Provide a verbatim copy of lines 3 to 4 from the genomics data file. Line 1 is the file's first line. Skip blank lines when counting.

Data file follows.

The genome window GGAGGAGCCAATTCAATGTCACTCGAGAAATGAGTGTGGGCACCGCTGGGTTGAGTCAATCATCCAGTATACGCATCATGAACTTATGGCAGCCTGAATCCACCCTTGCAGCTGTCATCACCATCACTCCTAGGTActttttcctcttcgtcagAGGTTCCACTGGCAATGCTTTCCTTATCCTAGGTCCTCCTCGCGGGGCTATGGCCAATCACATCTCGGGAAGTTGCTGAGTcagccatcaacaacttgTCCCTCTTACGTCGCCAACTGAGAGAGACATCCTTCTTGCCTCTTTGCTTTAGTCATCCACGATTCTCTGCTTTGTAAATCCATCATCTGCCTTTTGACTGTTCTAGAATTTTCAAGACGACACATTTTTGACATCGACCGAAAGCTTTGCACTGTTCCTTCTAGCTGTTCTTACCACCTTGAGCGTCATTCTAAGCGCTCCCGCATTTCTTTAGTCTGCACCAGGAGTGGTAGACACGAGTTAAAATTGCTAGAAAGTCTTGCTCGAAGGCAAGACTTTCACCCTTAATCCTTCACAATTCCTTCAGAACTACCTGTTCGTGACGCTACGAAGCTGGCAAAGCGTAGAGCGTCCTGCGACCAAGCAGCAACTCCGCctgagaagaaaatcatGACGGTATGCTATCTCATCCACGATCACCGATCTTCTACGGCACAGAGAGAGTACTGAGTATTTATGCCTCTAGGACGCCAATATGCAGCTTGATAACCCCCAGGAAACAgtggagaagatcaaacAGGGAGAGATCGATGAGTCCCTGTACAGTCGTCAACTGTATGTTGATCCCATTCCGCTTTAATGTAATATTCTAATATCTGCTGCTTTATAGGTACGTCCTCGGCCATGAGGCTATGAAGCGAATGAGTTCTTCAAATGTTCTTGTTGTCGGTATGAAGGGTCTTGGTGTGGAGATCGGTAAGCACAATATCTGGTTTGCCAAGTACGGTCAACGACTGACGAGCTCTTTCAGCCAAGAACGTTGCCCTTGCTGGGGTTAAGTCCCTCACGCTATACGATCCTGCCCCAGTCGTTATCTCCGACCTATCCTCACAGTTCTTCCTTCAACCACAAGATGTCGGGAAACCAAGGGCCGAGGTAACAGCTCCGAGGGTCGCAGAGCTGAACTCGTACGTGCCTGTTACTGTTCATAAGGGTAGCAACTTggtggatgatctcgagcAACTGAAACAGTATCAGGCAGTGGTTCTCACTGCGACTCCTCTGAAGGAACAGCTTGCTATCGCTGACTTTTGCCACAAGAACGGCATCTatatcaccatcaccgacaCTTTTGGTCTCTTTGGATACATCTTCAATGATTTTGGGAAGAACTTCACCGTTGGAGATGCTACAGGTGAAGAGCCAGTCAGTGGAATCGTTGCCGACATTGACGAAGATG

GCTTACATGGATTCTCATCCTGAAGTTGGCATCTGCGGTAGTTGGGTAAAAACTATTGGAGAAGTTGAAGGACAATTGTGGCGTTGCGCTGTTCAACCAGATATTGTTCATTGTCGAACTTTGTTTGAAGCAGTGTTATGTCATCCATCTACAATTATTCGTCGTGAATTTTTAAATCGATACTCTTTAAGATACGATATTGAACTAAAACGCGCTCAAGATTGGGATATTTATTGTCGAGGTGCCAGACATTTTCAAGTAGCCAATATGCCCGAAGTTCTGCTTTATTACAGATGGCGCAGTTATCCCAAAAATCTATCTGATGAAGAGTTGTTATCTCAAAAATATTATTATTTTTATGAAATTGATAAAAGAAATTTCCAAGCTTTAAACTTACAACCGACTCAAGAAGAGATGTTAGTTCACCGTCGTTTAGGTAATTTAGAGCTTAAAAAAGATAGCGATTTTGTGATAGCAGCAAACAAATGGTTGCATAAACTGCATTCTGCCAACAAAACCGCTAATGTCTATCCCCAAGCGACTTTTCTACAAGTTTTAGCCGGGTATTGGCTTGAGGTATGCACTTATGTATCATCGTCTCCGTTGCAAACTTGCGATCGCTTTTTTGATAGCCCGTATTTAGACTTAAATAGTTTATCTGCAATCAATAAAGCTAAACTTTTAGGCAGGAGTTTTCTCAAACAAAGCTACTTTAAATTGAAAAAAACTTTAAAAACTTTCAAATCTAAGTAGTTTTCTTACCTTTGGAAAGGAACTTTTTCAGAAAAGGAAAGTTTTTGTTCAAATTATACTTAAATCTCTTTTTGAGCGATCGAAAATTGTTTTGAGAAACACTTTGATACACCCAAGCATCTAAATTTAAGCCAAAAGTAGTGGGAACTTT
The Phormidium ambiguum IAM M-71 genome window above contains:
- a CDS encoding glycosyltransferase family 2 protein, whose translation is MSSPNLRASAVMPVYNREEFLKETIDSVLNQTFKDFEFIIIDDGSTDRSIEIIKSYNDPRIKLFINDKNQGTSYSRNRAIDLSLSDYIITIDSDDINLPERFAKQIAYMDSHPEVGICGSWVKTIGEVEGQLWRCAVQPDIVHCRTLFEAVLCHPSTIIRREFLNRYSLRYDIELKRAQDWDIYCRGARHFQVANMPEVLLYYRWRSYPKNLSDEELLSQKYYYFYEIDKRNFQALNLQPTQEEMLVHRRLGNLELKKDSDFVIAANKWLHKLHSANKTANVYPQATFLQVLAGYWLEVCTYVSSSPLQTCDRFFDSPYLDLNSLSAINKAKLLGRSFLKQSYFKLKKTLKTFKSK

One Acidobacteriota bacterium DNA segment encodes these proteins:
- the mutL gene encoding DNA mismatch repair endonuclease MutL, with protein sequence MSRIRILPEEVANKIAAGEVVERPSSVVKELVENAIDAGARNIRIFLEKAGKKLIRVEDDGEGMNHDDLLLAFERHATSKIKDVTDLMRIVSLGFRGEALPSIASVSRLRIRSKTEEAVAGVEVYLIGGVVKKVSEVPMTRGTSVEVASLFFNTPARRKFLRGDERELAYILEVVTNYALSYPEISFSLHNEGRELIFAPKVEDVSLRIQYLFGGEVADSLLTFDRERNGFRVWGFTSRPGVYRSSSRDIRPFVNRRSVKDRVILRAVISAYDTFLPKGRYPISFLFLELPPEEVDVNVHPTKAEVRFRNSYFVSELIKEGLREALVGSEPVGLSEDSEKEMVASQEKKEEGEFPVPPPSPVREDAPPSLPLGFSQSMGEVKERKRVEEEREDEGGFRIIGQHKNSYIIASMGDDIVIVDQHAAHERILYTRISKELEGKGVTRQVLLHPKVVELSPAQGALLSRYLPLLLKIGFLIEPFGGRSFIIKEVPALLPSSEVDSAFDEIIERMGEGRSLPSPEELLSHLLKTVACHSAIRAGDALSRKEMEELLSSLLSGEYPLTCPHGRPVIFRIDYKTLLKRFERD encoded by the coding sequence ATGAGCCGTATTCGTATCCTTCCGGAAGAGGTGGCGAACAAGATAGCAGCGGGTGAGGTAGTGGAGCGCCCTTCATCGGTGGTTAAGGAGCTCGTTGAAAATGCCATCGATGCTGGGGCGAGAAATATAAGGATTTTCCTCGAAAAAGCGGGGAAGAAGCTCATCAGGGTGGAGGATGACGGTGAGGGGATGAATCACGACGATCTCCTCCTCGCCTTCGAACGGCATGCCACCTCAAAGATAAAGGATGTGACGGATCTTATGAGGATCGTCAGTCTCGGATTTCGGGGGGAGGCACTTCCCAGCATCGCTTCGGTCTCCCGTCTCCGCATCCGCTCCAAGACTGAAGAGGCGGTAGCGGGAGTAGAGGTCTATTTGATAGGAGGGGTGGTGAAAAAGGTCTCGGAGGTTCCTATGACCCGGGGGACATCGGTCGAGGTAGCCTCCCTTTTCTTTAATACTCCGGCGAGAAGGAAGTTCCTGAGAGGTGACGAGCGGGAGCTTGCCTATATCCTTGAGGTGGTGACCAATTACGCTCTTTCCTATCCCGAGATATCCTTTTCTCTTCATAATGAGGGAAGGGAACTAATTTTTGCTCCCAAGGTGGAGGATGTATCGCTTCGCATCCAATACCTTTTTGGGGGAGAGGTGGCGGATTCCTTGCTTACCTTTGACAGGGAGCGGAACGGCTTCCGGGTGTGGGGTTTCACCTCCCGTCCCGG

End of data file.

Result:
The Phormidium ambiguum IAM M-71 genome window above contains:
- a CDS encoding glycosyltransferase family 2 protein, whose translation is MSSPNLRASAVMPVYNREEFLKETIDSVLNQTFKDFEFIIIDDGSTDRSIEIIKSYNDPRIKLFINDKNQGTSYSRNRAIDLSLSDYIITIDSDDINLPERFAKQIAYMDSHPEVGICGSWVKTIGEVEGQLWRCAVQPDIVHCRTLFEAVLCHPSTIIRREFLNRYSLRYDIELKRAQDWDIYCRGARHFQVANMPEVLLYYRWRSYPKNLSDEELLSQKYYYFYEIDKRNFQALNLQPTQEEMLVHRRLGNLELKKDSDFVIAANKWLHKLHSANKTANVYPQATFLQVLAGYWLEVCTYVSSSPLQTCDRFFDSPYLDLNSLSAINKAKLLGRSFLKQSYFKLKKTLKTFKSK